Could tackling California’s teacher shortage also increase the state’s teacher diversity? It’s no secret there are vast race differences between California’s students and teachers. More than half of K-12 students in the state are Latino or Hispanic, but less than one in five teachers share their racial/ethnic background. This is troublesome because teacher diversity matters: Diverse teachers may provide more culturally relevant instruction and could have a greater impact on improving academic outcomes for students of color.
Source: DataQuest, California Department of Education, http://dq.cde.ca.gov/dataquest/.
Today’s conversation around California’s teachers focuses on the steep drop in candidates enrolled in teacher preparation programs. But as Sara Mead, Chad Aldeman, Julie Obbard, and I discuss in our latest report, future public policy should not only address fixing the teacher shortage in California; it must go one step further by simultaneously prioritizing teacher quality and diversity.
As we note in the paper, calls for improving teacher prep in California often focus on increasing requirements—setting a statewide minimum GPA for program admission or increasing how much time candidates spend on fieldwork, for example. But there’s little proof these requirements will help programs produce better teachers. And they could limit the number of candidates entering teacher preparation, with a disproportionate impact on those from diverse ethnic and socioeconomic backgrounds. Candidates with a less privileged upbringing who had limited access to high-quality schools growing up may not have a high GPA, but could showcase their teaching potential in other ways. And candidates—particularly older ones or career-changers—who have other family or life obligations may find that increased student teaching expectations make the teacher prep experience too time-consuming or expensive (especially if it means they are unable to work while student teaching).
What the state actually needs are multiple entry points and avenues into the teaching profession, allowing candidates from all life circumstances to work in California’s schools. There are already a couple of local models that have the potential to increase teacher diversity while simultaneously dealing with the teacher shortage in California:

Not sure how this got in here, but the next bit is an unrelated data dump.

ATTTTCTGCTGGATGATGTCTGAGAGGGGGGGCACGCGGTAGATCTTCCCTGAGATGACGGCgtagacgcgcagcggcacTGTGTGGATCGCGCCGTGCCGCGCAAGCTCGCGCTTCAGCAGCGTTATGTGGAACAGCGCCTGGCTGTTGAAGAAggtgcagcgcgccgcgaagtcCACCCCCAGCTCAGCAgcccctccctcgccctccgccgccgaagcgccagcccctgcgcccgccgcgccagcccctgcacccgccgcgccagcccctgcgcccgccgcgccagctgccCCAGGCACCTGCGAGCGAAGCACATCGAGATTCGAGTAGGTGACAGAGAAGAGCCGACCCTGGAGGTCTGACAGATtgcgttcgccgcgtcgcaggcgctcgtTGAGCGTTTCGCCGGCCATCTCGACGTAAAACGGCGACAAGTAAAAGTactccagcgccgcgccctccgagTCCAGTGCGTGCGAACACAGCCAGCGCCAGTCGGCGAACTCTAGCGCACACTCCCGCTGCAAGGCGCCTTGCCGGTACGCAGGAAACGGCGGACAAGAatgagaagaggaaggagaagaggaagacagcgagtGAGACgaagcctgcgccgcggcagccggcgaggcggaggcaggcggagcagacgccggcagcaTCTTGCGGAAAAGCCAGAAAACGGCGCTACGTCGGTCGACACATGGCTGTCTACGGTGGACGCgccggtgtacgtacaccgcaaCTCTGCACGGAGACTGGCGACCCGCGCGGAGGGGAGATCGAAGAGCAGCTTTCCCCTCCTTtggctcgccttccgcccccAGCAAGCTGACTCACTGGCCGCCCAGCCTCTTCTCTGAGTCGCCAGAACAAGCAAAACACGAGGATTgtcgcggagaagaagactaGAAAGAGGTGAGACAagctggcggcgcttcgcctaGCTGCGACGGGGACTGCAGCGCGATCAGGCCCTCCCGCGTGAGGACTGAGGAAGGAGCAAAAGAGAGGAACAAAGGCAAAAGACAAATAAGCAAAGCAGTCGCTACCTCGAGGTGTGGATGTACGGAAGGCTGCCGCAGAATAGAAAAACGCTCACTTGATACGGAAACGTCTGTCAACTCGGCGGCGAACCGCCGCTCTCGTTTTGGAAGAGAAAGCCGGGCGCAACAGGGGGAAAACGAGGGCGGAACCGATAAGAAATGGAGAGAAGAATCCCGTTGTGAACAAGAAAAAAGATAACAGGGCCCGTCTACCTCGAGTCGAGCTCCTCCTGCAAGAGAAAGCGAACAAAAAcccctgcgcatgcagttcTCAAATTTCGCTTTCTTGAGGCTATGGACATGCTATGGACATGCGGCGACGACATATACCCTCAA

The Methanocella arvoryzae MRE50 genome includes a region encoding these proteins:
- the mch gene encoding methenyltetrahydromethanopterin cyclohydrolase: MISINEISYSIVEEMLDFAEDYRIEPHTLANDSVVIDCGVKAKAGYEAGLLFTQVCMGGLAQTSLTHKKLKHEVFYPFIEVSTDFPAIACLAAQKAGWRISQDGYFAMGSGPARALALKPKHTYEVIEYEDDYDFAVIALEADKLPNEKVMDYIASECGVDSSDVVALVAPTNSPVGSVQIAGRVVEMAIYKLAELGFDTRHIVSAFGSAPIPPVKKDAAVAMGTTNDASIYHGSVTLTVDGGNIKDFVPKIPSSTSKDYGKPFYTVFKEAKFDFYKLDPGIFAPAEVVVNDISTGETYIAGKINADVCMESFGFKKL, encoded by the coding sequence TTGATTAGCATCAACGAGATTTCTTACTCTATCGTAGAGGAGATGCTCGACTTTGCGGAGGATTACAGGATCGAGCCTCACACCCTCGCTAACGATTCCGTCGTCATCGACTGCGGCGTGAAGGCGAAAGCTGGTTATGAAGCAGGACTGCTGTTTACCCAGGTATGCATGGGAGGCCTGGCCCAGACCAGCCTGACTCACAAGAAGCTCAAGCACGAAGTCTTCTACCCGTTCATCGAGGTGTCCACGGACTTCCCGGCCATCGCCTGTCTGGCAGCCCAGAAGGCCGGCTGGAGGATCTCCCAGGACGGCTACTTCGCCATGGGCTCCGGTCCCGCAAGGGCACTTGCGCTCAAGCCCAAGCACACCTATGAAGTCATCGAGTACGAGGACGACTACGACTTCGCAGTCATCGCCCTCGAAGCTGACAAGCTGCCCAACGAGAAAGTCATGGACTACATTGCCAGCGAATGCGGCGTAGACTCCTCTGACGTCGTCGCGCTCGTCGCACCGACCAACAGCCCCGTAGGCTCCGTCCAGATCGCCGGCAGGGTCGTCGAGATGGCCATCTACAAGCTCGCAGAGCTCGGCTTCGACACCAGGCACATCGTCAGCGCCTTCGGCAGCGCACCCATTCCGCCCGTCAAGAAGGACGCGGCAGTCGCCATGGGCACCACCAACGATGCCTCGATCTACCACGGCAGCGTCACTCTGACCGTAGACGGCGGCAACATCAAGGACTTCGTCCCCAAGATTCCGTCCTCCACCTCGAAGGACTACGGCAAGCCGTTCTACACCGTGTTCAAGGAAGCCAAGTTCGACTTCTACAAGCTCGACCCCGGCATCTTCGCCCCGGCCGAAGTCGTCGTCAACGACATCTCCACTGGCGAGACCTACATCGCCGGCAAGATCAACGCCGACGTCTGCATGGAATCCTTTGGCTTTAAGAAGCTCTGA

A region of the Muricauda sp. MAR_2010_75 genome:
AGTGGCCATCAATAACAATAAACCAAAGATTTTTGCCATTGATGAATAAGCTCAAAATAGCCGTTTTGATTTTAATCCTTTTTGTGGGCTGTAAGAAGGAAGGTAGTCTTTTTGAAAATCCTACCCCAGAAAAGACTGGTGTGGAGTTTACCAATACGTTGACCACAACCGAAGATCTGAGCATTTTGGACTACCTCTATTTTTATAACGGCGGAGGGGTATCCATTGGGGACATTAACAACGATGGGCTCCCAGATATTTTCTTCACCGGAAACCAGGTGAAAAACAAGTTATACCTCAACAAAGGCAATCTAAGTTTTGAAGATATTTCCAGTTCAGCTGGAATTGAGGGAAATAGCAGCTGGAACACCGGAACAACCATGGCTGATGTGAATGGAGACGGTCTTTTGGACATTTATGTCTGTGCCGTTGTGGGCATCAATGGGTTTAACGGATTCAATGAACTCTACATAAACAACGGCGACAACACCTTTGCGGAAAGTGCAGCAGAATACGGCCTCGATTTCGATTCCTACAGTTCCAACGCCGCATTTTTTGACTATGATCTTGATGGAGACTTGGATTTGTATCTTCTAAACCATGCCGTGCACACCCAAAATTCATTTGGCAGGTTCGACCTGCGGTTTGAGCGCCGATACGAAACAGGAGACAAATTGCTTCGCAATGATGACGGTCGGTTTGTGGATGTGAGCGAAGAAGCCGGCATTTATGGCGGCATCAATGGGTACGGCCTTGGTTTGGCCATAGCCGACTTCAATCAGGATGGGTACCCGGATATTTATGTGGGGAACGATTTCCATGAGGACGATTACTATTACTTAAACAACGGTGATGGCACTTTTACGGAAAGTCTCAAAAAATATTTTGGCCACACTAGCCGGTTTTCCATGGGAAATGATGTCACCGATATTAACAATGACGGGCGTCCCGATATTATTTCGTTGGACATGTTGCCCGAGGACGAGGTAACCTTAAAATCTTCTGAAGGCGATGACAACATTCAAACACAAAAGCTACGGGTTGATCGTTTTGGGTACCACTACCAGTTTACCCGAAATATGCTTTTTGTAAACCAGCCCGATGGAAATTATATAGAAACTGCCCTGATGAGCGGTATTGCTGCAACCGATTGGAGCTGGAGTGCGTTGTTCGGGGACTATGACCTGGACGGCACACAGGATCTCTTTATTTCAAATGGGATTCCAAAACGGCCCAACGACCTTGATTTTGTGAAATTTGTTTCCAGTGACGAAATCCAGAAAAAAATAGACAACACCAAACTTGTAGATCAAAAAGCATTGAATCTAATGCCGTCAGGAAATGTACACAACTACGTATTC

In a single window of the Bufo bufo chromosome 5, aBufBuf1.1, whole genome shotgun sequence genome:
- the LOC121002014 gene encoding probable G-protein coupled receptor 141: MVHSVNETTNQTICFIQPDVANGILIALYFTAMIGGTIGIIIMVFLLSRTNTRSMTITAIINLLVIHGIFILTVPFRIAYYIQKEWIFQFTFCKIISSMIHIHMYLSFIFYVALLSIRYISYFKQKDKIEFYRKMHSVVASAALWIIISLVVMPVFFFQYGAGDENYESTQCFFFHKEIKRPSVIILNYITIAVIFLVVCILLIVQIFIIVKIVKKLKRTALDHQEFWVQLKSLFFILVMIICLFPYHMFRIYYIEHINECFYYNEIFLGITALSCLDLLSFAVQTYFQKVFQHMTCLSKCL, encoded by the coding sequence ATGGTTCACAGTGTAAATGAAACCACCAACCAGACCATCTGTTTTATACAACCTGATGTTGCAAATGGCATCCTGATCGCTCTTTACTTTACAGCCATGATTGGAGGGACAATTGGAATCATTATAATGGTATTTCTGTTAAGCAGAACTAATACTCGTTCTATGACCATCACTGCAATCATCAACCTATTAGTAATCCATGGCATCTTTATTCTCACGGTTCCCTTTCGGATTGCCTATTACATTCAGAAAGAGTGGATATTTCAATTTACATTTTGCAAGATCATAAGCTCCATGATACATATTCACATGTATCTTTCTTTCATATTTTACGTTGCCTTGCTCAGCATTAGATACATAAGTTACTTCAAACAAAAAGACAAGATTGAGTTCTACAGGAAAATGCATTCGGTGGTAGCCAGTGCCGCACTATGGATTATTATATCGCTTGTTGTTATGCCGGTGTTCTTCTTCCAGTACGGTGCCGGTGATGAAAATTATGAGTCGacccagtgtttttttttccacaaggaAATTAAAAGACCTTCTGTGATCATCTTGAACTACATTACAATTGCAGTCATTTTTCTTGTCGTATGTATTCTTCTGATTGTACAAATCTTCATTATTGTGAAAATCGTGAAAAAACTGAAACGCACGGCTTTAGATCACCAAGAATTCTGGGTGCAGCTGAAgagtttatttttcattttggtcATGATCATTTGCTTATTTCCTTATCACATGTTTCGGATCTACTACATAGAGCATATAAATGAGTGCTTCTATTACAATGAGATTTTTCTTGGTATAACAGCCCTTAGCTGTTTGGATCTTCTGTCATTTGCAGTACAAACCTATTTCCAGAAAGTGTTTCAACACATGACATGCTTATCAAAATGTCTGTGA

Residency models, under which candidates complete coursework and a classroom apprenticeship concurrently. In response to a chronic STEM teacher shortage in the Central Valley, Fresno Unified School District (FUSD) and California State University (CSU) Fresno came together to develop the 13-month Fresno Teacher Residency Program. Training is free of charge if residents commit to teaching in the district for at least five years. At least two-thirds of residents will come from underrepresented backgrounds. FUSD’s teacher diversity has increased since the residency program began; currently, 24 percent of FUSD teachers identify as Hispanic compared to the state average of 19 percent.
Seamless teacher pathways for high school students and paraprofessionals. A longstanding partnership between Long Beach Unified School District (LBUSD), CSU Long Beach, and the Long Beach City College has opened up a pathway for the district’s students to eventually become teachers in the same schools they attended. CSULB’s graduating teachers now fill the majority of the district’s vacancies each year and have higher retention rates than the national average. And because many of them attended K-12 schools in Long Beach themselves, they are more likely to have deep roots in the community. Under LBUSD’s Career Ladder Program, the district also recruits and supports paraprofessionals—who are more likely to match the demographic characteristics of their students—to become teachers. As of 2014-15, 38 percent of teachers in LBUSD identified as Hispanic, African American, or Asian or Pacific Islander.
It may not be intuitive, but some good could come out of California’s teacher shortage: This is an opportunity to rethink the state’s entire approach to teacher preparation—including how it recruits and supports teachers of color and those from diverse socioeconomic backgrounds.